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This document serves as a best current practice for implementing third party call control without usage of any extensions specifically designed for that purpose. Section 4 presents the known call flows that can be used to achieve third party call control, and provides guidelines on their usage. Section 9 discusses the interactions of RFC 3312  with third party call control. Section 8 discusses the interactions of early media with third party call control. Section 10 provides example applications that make usage of the flows recommended here.
In this document, the key words "MUST", "MUST NOT", "REQUIRED", "SHALL", "SHALL NOT", "SHOULD", "SHOULD NOT", "RECOMMENDED", "MAY", and "OPTIONAL" are to be interpreted as described in RFC 2119  and indicate requirement levels for compliant implementations.
The primary primitive operation of third party call control is the establishment of a session between participants A and B. Establishment of this session is orchestrated by a third party, referred to as the controller.
This section documents three call flows that the controller can utilize in order to provide this primitive operation.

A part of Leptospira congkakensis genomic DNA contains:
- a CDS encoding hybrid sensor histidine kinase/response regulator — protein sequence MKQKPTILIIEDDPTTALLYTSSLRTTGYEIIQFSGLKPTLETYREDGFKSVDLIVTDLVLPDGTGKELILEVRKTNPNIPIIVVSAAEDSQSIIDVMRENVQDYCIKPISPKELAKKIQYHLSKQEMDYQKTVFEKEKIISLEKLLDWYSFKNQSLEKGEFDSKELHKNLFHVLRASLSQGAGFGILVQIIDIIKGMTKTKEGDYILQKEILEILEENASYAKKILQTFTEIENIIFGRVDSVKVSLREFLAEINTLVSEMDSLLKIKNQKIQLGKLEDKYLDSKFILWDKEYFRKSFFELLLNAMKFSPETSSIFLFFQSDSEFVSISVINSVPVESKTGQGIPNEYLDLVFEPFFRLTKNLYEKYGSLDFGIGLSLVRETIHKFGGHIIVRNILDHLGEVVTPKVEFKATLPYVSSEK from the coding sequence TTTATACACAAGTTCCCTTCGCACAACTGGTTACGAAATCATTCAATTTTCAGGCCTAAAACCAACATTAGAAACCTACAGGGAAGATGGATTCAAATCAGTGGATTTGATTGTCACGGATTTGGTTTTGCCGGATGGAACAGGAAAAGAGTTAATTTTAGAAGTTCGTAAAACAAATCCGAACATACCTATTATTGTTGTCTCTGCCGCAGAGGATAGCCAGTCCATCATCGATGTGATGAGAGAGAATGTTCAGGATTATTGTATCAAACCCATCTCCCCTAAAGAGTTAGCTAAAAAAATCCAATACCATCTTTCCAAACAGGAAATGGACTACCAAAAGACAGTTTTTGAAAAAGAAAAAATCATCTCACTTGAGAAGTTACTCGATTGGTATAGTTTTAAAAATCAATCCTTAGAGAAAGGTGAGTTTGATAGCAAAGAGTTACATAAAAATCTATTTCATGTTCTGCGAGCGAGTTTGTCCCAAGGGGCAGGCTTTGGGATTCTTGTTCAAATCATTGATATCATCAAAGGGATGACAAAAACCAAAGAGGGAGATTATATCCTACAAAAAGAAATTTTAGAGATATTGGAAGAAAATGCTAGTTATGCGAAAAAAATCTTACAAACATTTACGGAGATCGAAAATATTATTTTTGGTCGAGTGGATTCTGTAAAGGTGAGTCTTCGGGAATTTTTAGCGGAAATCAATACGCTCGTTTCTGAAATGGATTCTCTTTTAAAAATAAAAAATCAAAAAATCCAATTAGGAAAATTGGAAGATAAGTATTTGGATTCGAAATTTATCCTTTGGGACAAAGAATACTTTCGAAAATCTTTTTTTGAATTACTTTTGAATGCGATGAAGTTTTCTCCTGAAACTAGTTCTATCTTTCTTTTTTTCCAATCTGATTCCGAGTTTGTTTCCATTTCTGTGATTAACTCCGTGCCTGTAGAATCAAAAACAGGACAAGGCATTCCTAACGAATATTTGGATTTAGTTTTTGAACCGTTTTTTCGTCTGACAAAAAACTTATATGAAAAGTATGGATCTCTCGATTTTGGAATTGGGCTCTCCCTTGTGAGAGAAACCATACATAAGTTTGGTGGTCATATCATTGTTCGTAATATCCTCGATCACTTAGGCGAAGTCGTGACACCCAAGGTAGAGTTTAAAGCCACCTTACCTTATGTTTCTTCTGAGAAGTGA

The call flow for Flow I is shown in Figure 1. The controller first sends an INVITE A (1). This INVITE has no session description. A's phone rings, and A answers. This results in a 200 OK (2) that contains an offer . The controller needs to send its answer in the ACK, as mandated by . To obtain the answer, it sends the offer it got from A (offer1) in an INVITE to B (3). B's phone rings. When B answers, the 200 OK (4) contains the answer to this offer, answer1. The controller sends an ACK to B (5), and then passes answer1 to A in an ACK sent to it (6). Because the offer was generated by A, and the answer generated by B, the actual media session is between A and B. Therefore, media flows between them (7).
This flow is simple, requires no manipulation of the SDP by the controller, and works for any media types supported by both endpoints. However, it has a serious timeout problem. User B may not answer the call immediately. The result is that the controller cannot send the ACK to A right away. This causes A to retransmit the 200 OK response periodically. As specified in RFC 3261 Section 126.96.36.199, the 200 OK will be retransmitted for 64*T1 seconds. If an ACK does not arrive by then, the call is considered to have failed. This limits the applicability of this flow to scenarios where the controller knows that B will answer the INVITE immediately.
An alternative flow, Flow II, is shown in Figure 2. The controller first sends an INVITE to user A (1). This is a standard INVITE, containing an offer (sdp1) with a single audio media line, one codec, a random port number (but not zero), and a connection address of 0.0.0.0. This creates an initial media stream that is "black holed", since no media (or RTCP packets ) will flow from A. The INVITE causes A's phone to ring.